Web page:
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Gilman, James W. (ed.) / The Wisconsin literary magazine
Volume XIX, Number 5 (March 1920)

Hubbard, Carol
The girl,   p. 118

Page 118

stood back from the heat of the flames creep closer
again, and watch the lighting of a new heap.
Finally all have been burned and nothing remains
but a glowing crimson strip along the curb. Now and
then a few leaves burst into a quick flame, but they
fade out and leave only a curl of gray smoke floating
in the air.
Nine o'clock strikes; one by one the children slip
away, until all is still and nothing is left but a heap
of dead white ashes beneath a cold white moon. The
wind hums among the dry branches. It is almost
Hallowe'en . .
THE girl lay in a hammock under an apple
tree-waiting for the water to heat for the dish-
washing. It was summer twilght. As she lay
there, she dreamed-and always the dream was the
A voice spoke to her-"Come, Girl, come with me."
"But who are you-where shall I go?"
"I - why I am the Dream Spirit - but come
The voice faded, and the girl followed lest it should
disappear. Ahead of her swift feet she heard it-
"Come, Girl, come!" On she went, thru familiar
fields and into unknown woods-on and on-always
with the guiding voice ahead-"Come!"
Suddenly the voice stopped drawing away-it
seemed close to her-she looked around.
She stood among the pine trees bordering a small
clearing. About fifty rods in fronts of her was a
small, clear blue lake, on the edge ,of which was up-
turned a slim green canoe. A small cabin, containing
(as she discovered quickly) many books-some fami-
liar and some new to her-books everywhere. Noth-
ing of startling interest was there-only the shining
water and the trees-and the books. Yet-
"This, Girl, is your place.-Come as often as you
can-don't forget that this belongs to you-only you.
For you it was created-yours it will always be -For,
Girl-it is you!"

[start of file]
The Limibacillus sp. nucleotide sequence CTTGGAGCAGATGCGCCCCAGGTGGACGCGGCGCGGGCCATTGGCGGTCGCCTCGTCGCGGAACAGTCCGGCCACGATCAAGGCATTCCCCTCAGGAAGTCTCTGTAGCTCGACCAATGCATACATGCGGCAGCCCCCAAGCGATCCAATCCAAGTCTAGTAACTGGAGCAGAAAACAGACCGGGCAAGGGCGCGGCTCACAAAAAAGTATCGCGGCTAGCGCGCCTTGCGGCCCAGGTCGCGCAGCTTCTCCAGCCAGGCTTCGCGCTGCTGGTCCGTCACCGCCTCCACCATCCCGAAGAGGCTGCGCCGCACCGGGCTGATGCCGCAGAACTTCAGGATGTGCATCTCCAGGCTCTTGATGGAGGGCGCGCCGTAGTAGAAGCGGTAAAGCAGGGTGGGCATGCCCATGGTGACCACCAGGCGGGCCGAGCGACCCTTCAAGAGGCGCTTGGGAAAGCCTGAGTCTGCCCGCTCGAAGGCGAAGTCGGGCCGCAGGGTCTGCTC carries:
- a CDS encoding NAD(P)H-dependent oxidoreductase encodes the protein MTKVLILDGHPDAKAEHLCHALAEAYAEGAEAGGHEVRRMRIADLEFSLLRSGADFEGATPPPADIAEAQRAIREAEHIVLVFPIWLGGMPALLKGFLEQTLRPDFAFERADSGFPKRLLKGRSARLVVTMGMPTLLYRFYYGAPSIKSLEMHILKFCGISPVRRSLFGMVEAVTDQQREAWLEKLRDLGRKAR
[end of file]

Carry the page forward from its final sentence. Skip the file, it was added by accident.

The girl lay under a pine tree beside the lake,
dreaming still-
"Jo, the dishwater is boiling all over the floor-
and incidentally you have no monopoly on the ham-
The Thirtieth named its machine-guns-
Fannie, and Sue, and Nell;
Painted in neat white letters
Elisabeth, Marilyn, Belle.
Sweethearts in Iowa and Kansas,
Girls in Duluth and Lead,
Sleepy gray towns and the cities-
Innocence, charm, and speed.
So the Thirtieth christened its pieces,
And Corporal Dopey McVeigh
Blushed like a girl 'neath his freckles
And christened his Mary O'Day.
They tell of the fight at the bridgehead,
Of Fogarty, Harris, and Kuhn;
And the crosses awry by the river
Witness the work was done.
They tell how the "girlies" chattered
With hardly a stop for breath,
Woman-like, purring, and sweetly-
And every syllable death.
They tell of a bridge and a pivot,
A still, huddled group of dead,
A jammed gun stenciled "Mary"-
And a river running red.
Oh, the moonlight's cruel in Argonne wood,
And the moonlight's fair at home;
Its glow is soft on slender throats
And cold on new-turned loam.
Miss Mary O'Day danced divinely.
About seven shimmies from dawn
The sleepy-eyed Swede with the 'cello
Heard her say as she stifled a yawn:
"Joe, remember that guy in the stockroom-
The boys called him 'Dopey', I think;
Queer duck we were all the time kidding--
Well, Lu says he's been killed, poor gink!"
March 1920

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